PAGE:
'I learnt to change tyres, do all the boy things': Being born the 'wrong' sex can leave deep scars. Leonie Jameson reports and hears one woman's experience

Click to follow
Indy Lifestyle Online
JULIA was registered as a boy: 'When I was born, the staff at the hospital were distracted by a big football match or something,' she says. She feels this early administrative error presaged the long shadow her sex cast over her childhood.

Meeting Julia now as an attractive, successful businesswoman in her forties who brought up two sons singlehandedly, it is hard to reconcile her with the picture she paints of herself as a gauche, insecure young woman. She has fought hard to overcome the pain of feeling unappreciated as a girl, owing to her family's overwhelming desire for a male heir to a famous name. It is to protect her children from such pressures that she does not wish to be identified.

Julia comes from a long line of military men. 'My uncle was killed in the Second World War and my father died abroad when I was 18 months old. From early on I was aware of whisperings and sighings in the background. My nanny was always saying, 'If only your father was still around, if only you'd been a boy'.' She remembers being shown her father's medals, which are still in her possession, and being haunted by a sense of letting the side down by being a girl.

She describes her mother, who featured on Second World War recruiting posters, as 'one of those pretty, vulnerable-looking women who underneath are tough as they come.'

Unconsciously, Julia adopted the role of her mother's protector, became the son she should have been. 'My mother was the sort of woman who, if the car broke down, thought you sat on the bonnet and crossed your legs. I learnt to change tyres, do all the boy things I would have done if I'd been born with one chromosome to the left or right.'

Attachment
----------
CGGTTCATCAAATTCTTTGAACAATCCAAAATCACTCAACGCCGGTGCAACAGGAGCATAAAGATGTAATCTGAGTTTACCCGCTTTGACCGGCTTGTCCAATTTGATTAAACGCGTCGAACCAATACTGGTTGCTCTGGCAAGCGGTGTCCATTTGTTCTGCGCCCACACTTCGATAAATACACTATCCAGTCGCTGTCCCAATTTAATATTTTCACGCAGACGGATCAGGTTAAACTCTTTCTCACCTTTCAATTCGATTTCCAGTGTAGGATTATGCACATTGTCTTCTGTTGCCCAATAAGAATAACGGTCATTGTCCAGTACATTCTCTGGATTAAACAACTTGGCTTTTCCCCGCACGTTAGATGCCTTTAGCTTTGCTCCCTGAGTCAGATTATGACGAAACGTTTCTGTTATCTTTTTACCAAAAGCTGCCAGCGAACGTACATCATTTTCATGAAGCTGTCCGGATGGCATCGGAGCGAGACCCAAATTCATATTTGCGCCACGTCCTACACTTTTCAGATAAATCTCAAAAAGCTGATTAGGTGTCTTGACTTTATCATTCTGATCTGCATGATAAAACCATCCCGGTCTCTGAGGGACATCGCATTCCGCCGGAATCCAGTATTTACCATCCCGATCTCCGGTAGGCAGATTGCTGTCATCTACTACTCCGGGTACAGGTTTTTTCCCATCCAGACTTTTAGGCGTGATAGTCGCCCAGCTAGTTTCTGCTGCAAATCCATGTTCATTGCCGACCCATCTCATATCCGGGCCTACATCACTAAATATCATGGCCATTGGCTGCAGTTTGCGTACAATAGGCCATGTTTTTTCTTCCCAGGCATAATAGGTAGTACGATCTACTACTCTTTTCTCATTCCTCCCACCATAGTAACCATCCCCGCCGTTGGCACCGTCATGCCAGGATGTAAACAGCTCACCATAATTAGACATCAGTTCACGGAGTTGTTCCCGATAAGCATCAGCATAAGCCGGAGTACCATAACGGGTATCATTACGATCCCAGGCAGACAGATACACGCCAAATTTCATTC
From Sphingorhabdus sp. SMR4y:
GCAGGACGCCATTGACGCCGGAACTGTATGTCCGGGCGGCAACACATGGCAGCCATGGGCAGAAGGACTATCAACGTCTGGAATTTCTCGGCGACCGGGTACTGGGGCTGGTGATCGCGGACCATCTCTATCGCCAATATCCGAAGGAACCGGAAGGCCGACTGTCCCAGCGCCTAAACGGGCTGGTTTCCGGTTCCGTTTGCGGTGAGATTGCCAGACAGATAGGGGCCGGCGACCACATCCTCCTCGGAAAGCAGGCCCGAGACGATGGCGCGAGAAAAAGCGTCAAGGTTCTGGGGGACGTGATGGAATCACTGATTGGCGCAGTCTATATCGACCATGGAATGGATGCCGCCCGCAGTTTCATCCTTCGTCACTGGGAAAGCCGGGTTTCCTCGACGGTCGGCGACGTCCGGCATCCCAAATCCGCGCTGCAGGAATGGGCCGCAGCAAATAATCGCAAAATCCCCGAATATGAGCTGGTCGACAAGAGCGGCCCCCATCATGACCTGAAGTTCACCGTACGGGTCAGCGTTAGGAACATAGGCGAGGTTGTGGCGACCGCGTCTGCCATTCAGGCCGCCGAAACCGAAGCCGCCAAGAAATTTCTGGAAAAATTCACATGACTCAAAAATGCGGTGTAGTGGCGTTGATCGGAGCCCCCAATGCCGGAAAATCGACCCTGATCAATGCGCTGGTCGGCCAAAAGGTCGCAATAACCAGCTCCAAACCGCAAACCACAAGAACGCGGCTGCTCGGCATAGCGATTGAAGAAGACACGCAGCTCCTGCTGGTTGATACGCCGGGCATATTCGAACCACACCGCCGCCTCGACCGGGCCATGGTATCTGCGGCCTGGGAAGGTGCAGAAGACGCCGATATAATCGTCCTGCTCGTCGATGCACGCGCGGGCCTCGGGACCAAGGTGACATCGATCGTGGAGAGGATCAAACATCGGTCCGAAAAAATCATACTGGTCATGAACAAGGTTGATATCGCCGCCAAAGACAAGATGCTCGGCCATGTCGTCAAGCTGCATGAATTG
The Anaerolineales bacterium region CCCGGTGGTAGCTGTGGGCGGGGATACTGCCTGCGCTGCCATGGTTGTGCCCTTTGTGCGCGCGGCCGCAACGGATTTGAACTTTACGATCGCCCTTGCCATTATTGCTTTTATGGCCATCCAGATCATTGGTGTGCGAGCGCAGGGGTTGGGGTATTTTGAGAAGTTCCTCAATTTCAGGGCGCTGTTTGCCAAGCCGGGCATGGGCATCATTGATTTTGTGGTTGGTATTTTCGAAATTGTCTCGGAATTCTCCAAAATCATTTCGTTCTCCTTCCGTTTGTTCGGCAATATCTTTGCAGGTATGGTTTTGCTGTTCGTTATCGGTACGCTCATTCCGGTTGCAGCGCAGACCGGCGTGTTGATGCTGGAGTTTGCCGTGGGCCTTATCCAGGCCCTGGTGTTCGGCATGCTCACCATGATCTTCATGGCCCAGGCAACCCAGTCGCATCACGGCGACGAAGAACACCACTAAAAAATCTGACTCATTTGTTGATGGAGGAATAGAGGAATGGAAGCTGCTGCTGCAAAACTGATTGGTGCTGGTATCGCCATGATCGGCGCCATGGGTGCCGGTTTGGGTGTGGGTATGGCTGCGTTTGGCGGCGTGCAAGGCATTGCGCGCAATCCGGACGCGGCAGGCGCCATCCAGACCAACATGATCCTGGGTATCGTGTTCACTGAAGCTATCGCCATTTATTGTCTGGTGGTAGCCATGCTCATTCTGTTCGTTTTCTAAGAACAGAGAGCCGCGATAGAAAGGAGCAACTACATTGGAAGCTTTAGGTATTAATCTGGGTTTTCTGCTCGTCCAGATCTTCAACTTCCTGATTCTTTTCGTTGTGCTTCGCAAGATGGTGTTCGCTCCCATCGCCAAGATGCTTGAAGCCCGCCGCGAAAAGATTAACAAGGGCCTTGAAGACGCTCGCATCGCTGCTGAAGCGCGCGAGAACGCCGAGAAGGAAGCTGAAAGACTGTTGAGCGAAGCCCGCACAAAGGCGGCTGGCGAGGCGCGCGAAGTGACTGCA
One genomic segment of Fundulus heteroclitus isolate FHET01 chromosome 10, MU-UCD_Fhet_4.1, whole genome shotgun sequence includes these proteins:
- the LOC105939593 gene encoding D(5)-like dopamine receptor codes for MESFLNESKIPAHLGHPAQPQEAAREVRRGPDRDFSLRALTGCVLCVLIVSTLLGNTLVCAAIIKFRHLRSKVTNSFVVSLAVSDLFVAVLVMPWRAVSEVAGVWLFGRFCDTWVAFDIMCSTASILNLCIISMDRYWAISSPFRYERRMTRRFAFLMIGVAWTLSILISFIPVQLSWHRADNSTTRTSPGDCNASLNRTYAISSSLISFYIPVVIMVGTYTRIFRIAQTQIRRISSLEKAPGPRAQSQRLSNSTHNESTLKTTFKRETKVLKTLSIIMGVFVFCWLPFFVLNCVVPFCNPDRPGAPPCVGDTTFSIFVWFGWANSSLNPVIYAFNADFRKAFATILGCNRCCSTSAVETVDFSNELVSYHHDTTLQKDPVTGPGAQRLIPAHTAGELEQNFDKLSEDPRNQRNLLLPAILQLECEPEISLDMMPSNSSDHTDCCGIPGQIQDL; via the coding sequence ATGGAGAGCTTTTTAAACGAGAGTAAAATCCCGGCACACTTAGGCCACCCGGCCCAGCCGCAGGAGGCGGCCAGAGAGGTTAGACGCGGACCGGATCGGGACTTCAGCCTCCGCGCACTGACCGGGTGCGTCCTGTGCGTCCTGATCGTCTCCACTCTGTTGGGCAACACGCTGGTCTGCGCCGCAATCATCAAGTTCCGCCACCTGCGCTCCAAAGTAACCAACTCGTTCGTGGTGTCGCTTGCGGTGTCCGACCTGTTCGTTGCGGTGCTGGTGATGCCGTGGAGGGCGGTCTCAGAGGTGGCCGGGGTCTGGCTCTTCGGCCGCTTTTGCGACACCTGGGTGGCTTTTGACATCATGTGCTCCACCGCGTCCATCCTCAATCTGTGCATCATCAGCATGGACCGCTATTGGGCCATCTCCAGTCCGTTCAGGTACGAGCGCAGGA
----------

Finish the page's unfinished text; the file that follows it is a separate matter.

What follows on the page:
Julia was naturally inclined to be sporty. 'I pushed myself hard physically and became captain of every sport at school,' she says. 'Yet my mother, so feminine, found this maddening. She made me feel gawky, called me 'pony legs'.'

Julia was also clever and was accepted for Oxford, but her mother dissuaded her from becoming a 'dreary bluestocking'. Her main concern was that her daughter should learn to make conversation at dinner parties: 'The funny thing was physically and academically I would have been a very good man, but in my mother's eyes that made me a second-rate woman,' says Julia.

The result was that Julia spent her adolescence feeling inadequate as a woman. 'It was not until I met my husband when I was 21 that I gained confidence. He made me see I was attractive, that it didn't matter if I was clever.'

So does Julia approve of parents choosing the sex of their baby? 'I know it seems reactionary but I think you should leave it to nature,' she says. But she admits she felt enormous relief when her eldest son was born. And she would like at least one of her boys to adopt her family name. 'I know it's irrational, but this is the third time the name has nearly died out with a female.'

Comments